If you have been charged and convicted of a DUI in Florida, that’s not necessarily the end of the story. Depending on the circumstances and the details of your trial or plea deal, there could be an opportunity to appeal the conviction or the sentence – but you’ll need a good DUI defense lawyer to be successful.DUI appeal attorney

It’s important to note that not all cases will be ripe for appeal, and simply not liking the sentence or the permanence of a DUI conviction on your record won’t be enough. Typically, there has to be some kind of error made during the trial or sentencing in order to file a successful appeal of a DUI conviction. Because there are stringent time limits (usually just 30 days post-conviction) in which to file, it’s imperative you contact a lawyer as soon as possible.

Recently in Escambia County, Florida’s First District Court of Appeal upheld a 15-year prison sentence for a man convicted of a 2013 crash that resulted in the death of a passenger. Defendant was convicted of DUI manslaughter, which under F.S. 316.193 carries a maximum penalty of 15 years, as it is a second-degree felony. The fact that he was also convicted of DUI property damage meant that his sentence was longer than most for first-time offenders, though the judge did allow him to serve these terms concurrently (at the same time) rather than consecutively (back-to-back).  Continue reading

The day after a gunman fatally shot 17 people at a high school in South Florida, most of American teenagers returned to school. And when they did, a number of so-called “copycat” threats were made, posted on social media, scrawled on bathroom walls and called into school administration offices. Regardless of how serious these individuals are, they need to know that such actions can have very real criminal consequences, even for minors. Police, prosecutors and school districts are not likely to assume such assertions are idle. If anything, there will be a tendency to overreact, despite the fact that we know 15- and 16-year-olds (the most common perpetrator in these cases) aren’t developmentally mature and don’t always make the best decisions. criminal defense lawyer

  • In South Carolina, we saw a 9th grade student arrested after allegedly posting a photo of himself wearing a partial mask, holding what appears to be an assault rifle above a caption that says, “Round 2 of Florida tomorrow.”
  • A sixth-grader in Broward County was arrested for writing a note threatening to bring a gun to school and “kill all of you.” She had slipped the message underneath the principal’s door and later gave a confession to administrators.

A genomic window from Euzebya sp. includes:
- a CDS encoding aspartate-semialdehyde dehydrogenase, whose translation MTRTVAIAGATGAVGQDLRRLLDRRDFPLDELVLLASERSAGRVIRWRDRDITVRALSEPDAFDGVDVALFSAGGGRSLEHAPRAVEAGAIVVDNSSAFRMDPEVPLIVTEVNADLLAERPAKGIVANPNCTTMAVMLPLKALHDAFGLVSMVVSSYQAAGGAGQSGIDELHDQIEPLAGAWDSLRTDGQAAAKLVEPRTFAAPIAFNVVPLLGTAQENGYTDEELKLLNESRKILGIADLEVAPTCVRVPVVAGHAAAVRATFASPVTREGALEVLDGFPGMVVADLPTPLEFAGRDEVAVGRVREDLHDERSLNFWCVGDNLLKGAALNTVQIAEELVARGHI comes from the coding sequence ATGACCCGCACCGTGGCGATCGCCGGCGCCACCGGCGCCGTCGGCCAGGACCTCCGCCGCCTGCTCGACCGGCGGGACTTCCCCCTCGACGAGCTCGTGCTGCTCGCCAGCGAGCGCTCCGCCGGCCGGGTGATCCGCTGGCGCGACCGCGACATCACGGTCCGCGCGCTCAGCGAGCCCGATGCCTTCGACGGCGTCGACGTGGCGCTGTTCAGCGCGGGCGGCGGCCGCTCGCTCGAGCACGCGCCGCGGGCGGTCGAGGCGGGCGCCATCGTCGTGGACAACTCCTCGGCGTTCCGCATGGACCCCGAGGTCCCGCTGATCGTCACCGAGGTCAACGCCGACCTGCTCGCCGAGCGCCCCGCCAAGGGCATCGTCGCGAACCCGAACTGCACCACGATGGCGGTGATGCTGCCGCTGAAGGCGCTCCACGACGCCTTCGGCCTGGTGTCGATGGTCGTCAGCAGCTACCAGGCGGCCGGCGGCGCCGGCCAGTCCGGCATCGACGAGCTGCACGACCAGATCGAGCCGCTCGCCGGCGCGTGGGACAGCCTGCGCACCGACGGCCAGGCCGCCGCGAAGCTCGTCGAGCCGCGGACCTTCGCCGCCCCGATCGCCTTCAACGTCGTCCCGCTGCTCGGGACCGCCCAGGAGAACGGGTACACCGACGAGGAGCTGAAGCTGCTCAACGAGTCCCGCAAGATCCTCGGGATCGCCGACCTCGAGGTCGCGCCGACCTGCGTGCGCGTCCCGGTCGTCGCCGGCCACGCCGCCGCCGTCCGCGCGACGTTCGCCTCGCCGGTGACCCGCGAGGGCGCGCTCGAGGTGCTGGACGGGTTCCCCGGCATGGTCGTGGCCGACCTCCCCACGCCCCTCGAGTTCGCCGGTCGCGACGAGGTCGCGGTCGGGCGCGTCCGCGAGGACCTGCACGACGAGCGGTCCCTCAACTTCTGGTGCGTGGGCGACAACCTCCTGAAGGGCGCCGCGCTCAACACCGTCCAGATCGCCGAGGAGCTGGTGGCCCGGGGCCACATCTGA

• In Brooklyn, New York, two 16-year-old boys were arrested for threatening to shoot up their school less than two hours after word spread about what happened Marjory Stoneman Douglas High School.
  • A Brevard County student was arrested after posting a photo on Snapchat of herself holding a gun, above the caption, “I’m coming to space coast, watch out.”
  • In Ohio, a high school student was arrested for a social media post referencing the Parkland shooting. He is facing a felony charge for inducing a panic.

The list goes on and on, and includes everything from students posting photos of unloaded guns to actually bringing weapons to school. In Collier County on Florida’s West Coast, officials reported 27 school threats in less than two weeks after the shooting. USA Today reports more than 600 copycat threats have been made against schools throughout the country (about 70 daily).  Continue reading

It’s become increasingly common in Florida DUI cases for prosecutors to rely heavily on the investigation and testimony of drug recognition experts (DREs). These are police officers who are specially trained to recognize the signs of impairment in drivers who are under the influence of drugs. DUI defense

Last year, the Governors Highway Safety Association reported that for the first time, drivers killed in crashes are more likely to be on drugs than drunk. Forty-three percent of drivers tested in fatal crashes had used a legal or illegal drug, surpassing the 37 percent who tested above the legal limit for alcohol. It’s worth noting that researchers were unable to definitively say there was a causal link between the presence of those drugs and the crash, or even that the drugs were present in levels that indicated impairment.

F.S. 316.193 makes it clear that no driver is allowed to be in actual physical control of a vehicle while under the influence of any substance – legal or otherwise – if it impairs his or her normal faculties. But while legislators have created a per se limit of intoxication that pertains to alcohol consumption (0.08 or more grams of alcohol per 100 milliliters of blood or per 210 liters of breath), no such cut-off exists for drug impairment. That means the question of whether someone is “under the influence” is often a subjective question that comes down to the observation of the arresting officer – who has more credibility in a courtroom with DRE certification. That does not mean the assertions made by that officer are correct. Our Fort Lauderdale DUI defense attorneys encourage all defendants to remain respectfully silent during questioning and ask to speak to a defense lawyer as soon as possible. Continue reading